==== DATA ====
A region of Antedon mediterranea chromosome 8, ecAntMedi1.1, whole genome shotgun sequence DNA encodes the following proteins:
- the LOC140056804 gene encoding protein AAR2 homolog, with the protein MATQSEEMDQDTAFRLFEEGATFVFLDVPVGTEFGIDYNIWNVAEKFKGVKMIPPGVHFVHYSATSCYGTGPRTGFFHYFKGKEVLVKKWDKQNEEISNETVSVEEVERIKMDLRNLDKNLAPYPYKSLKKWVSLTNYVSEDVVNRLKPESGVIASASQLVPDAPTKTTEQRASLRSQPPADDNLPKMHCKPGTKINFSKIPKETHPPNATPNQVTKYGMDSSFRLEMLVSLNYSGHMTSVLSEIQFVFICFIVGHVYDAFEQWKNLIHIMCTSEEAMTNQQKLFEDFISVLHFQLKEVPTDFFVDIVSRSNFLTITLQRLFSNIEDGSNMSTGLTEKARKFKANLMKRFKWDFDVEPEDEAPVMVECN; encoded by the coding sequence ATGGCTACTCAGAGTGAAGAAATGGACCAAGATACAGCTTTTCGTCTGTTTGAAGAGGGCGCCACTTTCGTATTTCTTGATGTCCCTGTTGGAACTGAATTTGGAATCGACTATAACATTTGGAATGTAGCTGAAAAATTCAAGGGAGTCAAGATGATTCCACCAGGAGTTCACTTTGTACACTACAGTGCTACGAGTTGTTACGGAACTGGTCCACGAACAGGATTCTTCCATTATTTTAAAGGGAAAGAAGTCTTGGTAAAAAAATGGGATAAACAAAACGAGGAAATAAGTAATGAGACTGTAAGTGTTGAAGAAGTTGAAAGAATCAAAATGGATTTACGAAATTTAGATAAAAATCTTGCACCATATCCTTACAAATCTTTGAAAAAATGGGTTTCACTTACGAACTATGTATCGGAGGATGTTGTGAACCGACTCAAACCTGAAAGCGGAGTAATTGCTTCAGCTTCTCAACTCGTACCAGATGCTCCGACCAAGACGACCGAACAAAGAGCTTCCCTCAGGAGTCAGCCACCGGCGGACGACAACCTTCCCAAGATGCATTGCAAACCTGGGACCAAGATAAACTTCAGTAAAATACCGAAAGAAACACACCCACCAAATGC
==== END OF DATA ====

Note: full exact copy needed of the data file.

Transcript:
A region of Antedon mediterranea chromosome 8, ecAntMedi1.1, whole genome shotgun sequence DNA encodes the following proteins:
- the LOC140056804 gene encoding protein AAR2 homolog, with the protein MATQSEEMDQDTAFRLFEEGATFVFLDVPVGTEFGIDYNIWNVAEKFKGVKMIPPGVHFVHYSATSCYGTGPRTGFFHYFKGKEVLVKKWDKQNEEISNETVSVEEVERIKMDLRNLDKNLAPYPYKSLKKWVSLTNYVSEDVVNRLKPESGVIASASQLVPDAPTKTTEQRASLRSQPPADDNLPKMHCKPGTKINFSKIPKETHPPNATPNQVTKYGMDSSFRLEMLVSLNYSGHMTSVLSEIQFVFICFIVGHVYDAFEQWKNLIHIMCTSEEAMTNQQKLFEDFISVLHFQLKEVPTDFFVDIVSRSNFLTITLQRLFSNIEDGSNMSTGLTEKARKFKANLMKRFKWDFDVEPEDEAPVMVECN; encoded by the coding sequence ATGGCTACTCAGAGTGAAGAAATGGACCAAGATACAGCTTTTCGTCTGTTTGAAGAGGGCGCCACTTTCGTATTTCTTGATGTCCCTGTTGGAACTGAATTTGGAATCGACTATAACATTTGGAATGTAGCTGAAAAATTCAAGGGAGTCAAGATGATTCCACCAGGAGTTCACTTTGTACACTACAGTGCTACGAGTTGTTACGGAACTGGTCCACGAACAGGATTCTTCCATTATTTTAAAGGGAAAGAAGTCTTGGTAAAAAAATGGGATAAACAAAACGAGGAAATAAGTAATGAGACTGTAAGTGTTGAAGAAGTTGAAAGAATCAAAATGGATTTACGAAATTTAGATAAAAATCTTGCACCATATCCTTACAAATCTTTGAAAAAATGGGTTTCACTTACGAACTATGTATCGGAGGATGTTGTGAACCGACTCAAACCTGAAAGCGGAGTAATTGCTTCAGCTTCTCAACTCGTACCAGATGCTCCGACCAAGACGACCGAACAAAGAGCTTCCCTCAGGAGTCAGCCACCGGCGGACGACAACCTTCCCAAGATGCATTGCAAACCTGGGACCAAGATAAACTTCAGTAAAATACCGAAAGAAACACACCCACCAAATGC